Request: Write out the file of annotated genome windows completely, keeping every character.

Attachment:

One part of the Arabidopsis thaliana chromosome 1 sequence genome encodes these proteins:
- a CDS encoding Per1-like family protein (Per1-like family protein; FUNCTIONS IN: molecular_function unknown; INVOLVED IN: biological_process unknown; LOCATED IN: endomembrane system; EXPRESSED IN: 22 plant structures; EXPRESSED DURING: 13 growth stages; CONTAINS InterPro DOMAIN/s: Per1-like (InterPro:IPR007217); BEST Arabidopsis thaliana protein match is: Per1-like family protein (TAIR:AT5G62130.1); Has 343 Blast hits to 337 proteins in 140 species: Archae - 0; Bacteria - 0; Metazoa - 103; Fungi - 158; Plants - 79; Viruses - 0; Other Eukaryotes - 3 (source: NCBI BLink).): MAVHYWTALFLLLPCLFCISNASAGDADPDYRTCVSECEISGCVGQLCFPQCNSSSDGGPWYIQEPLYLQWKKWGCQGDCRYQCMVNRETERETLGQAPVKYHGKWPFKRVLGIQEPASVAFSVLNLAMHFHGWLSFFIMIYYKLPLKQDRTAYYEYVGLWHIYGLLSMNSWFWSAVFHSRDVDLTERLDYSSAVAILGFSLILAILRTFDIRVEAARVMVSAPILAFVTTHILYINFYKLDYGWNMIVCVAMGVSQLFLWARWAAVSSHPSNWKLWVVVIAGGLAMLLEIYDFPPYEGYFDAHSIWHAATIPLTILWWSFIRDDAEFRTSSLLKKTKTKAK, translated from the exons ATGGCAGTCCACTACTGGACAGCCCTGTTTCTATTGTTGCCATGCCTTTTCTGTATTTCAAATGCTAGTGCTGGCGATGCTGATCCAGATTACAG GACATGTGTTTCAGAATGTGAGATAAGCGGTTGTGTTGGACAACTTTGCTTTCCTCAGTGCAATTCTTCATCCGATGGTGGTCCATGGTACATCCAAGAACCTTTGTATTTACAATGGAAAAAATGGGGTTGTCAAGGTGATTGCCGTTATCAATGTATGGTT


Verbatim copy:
One part of the Arabidopsis thaliana chromosome 1 sequence genome encodes these proteins:
- a CDS encoding Per1-like family protein (Per1-like family protein; FUNCTIONS IN: molecular_function unknown; INVOLVED IN: biological_process unknown; LOCATED IN: endomembrane system; EXPRESSED IN: 22 plant structures; EXPRESSED DURING: 13 growth stages; CONTAINS InterPro DOMAIN/s: Per1-like (InterPro:IPR007217); BEST Arabidopsis thaliana protein match is: Per1-like family protein (TAIR:AT5G62130.1); Has 343 Blast hits to 337 proteins in 140 species: Archae - 0; Bacteria - 0; Metazoa - 103; Fungi - 158; Plants - 79; Viruses - 0; Other Eukaryotes - 3 (source: NCBI BLink).): MAVHYWTALFLLLPCLFCISNASAGDADPDYRTCVSECEISGCVGQLCFPQCNSSSDGGPWYIQEPLYLQWKKWGCQGDCRYQCMVNRETERETLGQAPVKYHGKWPFKRVLGIQEPASVAFSVLNLAMHFHGWLSFFIMIYYKLPLKQDRTAYYEYVGLWHIYGLLSMNSWFWSAVFHSRDVDLTERLDYSSAVAILGFSLILAILRTFDIRVEAARVMVSAPILAFVTTHILYINFYKLDYGWNMIVCVAMGVSQLFLWARWAAVSSHPSNWKLWVVVIAGGLAMLLEIYDFPPYEGYFDAHSIWHAATIPLTILWWSFIRDDAEFRTSSLLKKTKTKAK, translated from the exons ATGGCAGTCCACTACTGGACAGCCCTGTTTCTATTGTTGCCATGCCTTTTCTGTATTTCAAATGCTAGTGCTGGCGATGCTGATCCAGATTACAG GACATGTGTTTCAGAATGTGAGATAAGCGGTTGTGTTGGACAACTTTGCTTTCCTCAGTGCAATTCTTCATCCGATGGTGGTCCATGGTACATCCAAGAACCTTTGTATTTACAATGGAAAAAATGGGGTTGTCAAGGTGATTGCCGTTATCAATGTATGGTT